Cavities develop when we allow plaque and bacteria to damage the surface of our teeth, and one way in which we can either set up or prevent against providing a good environment for tooth decay to occur is through our diet. What we eat and drink plays a big role in whether or not cavity-causing bacteria are allowed to prosper in our mouth.
Practicing good dental hygiene by brushing and flossing daily can go a long way in preventing against cavities, but so too can a healthy diet. Today, we share four tips for ensuring that the diet we eat isn’t putting us at risk for cavity development.
Make Water Your Drink of Choice
Water is a great choice because not only does it avoid jeopardizing your teeth like some other drinks, it actually works to strengthen them. Water contains fluoride, which helps to prevent tooth decay and cavities. Other drinks, like sodas, juices, coffee or alcohol can all cause problems for your teeth. Sugas from juices and sugars can create a perfect environment for cavity-causing bacteria, coffee can stain teeth, and alcohol can negatively affect your gum health. Stick with water as your main liquid of choice, and you’ll reduce your cavity risk.
Dairy, Veggies and Fruit are Great Options
You have to be a little careful about the acidity and natural sugars in some fruits, but these food groups all provide essential vitamins and minerals that can strengthen your teeth and help prevent cavities. Calcium and potassium help to improve bone mineral density, which is necessary for strong and healthy teeth. Make these foods groups the main focus of your meal.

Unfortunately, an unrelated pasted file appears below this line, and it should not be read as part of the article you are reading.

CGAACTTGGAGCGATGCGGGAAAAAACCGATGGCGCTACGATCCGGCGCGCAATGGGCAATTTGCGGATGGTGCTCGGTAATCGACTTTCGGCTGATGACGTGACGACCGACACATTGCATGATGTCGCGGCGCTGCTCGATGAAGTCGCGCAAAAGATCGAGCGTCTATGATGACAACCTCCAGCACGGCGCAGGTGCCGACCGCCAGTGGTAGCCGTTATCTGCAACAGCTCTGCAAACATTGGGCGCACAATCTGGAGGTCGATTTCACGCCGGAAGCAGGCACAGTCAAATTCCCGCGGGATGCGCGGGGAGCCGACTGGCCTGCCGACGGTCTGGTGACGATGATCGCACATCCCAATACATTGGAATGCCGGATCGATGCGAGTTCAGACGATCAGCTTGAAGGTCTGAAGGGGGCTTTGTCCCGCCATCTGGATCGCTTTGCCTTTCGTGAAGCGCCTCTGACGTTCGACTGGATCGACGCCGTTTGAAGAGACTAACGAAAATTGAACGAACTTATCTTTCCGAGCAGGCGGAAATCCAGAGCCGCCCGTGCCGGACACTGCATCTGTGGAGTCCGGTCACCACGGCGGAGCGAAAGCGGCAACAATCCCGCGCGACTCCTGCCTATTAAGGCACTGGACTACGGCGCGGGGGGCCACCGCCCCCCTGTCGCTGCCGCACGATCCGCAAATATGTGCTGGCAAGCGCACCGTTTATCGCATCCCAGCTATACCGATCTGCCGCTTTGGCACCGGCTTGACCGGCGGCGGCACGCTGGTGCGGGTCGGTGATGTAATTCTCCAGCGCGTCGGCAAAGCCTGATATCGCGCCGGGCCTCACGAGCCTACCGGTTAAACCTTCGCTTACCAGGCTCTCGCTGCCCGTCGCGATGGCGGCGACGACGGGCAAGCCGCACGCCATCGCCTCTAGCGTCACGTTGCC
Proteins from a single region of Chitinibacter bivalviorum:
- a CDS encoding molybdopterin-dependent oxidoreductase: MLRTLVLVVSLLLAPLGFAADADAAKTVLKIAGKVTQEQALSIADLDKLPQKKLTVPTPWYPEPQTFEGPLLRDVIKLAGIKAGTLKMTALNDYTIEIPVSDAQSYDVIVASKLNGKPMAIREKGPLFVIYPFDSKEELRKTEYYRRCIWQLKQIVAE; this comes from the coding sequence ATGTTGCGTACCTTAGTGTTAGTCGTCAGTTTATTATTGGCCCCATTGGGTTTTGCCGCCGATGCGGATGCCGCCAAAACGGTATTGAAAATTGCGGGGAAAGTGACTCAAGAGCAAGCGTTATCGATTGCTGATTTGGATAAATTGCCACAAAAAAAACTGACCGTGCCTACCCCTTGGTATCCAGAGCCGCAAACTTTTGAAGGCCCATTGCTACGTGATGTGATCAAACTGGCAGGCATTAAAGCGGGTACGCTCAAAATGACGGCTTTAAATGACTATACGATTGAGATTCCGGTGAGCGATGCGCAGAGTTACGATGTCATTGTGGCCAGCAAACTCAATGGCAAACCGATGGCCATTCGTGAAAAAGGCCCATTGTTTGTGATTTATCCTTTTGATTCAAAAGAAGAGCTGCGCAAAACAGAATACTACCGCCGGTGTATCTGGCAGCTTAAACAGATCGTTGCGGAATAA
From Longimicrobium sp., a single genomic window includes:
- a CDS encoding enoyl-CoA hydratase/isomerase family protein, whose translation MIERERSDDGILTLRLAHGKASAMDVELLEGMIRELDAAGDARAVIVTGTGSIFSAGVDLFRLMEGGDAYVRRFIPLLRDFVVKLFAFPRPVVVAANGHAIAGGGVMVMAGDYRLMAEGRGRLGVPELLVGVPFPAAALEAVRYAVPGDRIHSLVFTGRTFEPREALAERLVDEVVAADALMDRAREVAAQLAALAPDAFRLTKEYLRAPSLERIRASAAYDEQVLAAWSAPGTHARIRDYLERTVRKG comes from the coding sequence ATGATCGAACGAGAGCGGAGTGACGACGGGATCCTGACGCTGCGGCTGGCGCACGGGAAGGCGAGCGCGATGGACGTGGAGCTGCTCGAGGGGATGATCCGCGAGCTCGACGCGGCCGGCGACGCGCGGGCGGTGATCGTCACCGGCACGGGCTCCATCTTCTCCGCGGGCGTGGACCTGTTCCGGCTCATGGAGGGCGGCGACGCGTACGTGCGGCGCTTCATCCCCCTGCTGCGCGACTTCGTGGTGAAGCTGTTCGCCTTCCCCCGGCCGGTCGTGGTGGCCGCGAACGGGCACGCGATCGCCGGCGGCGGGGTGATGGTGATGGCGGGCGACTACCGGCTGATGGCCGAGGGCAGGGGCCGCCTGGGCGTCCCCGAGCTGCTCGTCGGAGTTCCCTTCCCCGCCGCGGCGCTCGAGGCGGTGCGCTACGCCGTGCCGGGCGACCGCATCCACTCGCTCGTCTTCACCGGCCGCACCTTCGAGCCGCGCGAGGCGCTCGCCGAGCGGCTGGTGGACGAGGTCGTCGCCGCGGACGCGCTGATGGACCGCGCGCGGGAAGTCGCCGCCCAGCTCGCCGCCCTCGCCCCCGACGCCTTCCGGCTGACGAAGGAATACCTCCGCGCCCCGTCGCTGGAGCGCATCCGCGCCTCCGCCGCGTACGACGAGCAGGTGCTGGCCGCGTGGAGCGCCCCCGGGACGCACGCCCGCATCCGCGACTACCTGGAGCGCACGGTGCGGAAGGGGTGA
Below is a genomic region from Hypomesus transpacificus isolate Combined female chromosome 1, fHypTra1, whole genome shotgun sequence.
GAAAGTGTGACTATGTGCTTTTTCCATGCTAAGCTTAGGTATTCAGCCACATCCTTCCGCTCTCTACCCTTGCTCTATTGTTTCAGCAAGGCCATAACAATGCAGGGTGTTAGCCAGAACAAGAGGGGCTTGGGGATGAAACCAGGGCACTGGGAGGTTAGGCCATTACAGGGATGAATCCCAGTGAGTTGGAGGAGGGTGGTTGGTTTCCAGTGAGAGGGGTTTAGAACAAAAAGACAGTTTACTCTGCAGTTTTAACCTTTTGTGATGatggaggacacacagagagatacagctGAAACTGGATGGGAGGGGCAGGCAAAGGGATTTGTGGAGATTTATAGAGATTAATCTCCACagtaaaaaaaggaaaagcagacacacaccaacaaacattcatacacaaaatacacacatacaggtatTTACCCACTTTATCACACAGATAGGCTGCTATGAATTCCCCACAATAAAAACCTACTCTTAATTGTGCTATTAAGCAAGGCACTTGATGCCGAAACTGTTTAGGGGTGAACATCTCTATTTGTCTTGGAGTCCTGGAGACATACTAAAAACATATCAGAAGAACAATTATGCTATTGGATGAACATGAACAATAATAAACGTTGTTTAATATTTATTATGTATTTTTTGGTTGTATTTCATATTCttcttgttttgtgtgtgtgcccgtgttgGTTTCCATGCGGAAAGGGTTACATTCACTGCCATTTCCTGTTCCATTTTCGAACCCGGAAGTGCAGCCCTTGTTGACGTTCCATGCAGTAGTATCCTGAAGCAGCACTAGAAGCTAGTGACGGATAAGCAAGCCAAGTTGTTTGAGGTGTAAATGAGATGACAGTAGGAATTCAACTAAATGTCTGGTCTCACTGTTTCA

Avoid Sticky Foods
Foods like gummies, raisins and other dried fruits are not only packed with artificial or natural sugars, but they also have a tendency to stick to your teeth. The longer they remain on the tooth surface, the more damage they can do in terms of causing cavities. If you’re going to eat these foods, eat them in combination with other foods, as that will help to naturally wipe them off your teeth surfaces. Also consider brushing your teeth after eating these foods.
Avoid Constant Snacking
Aside from potentially affecting your waistline, regular snacking means that we’re constantly feeding the cavity-causing germs in our mouth. Kids that have the most cavities are usually the ones snacking throughout the day, and while it’s important to feed your kid when they are hungry, more infrequent, larger meals may do more for their oral health than a lot of smaller meals throughout the day.
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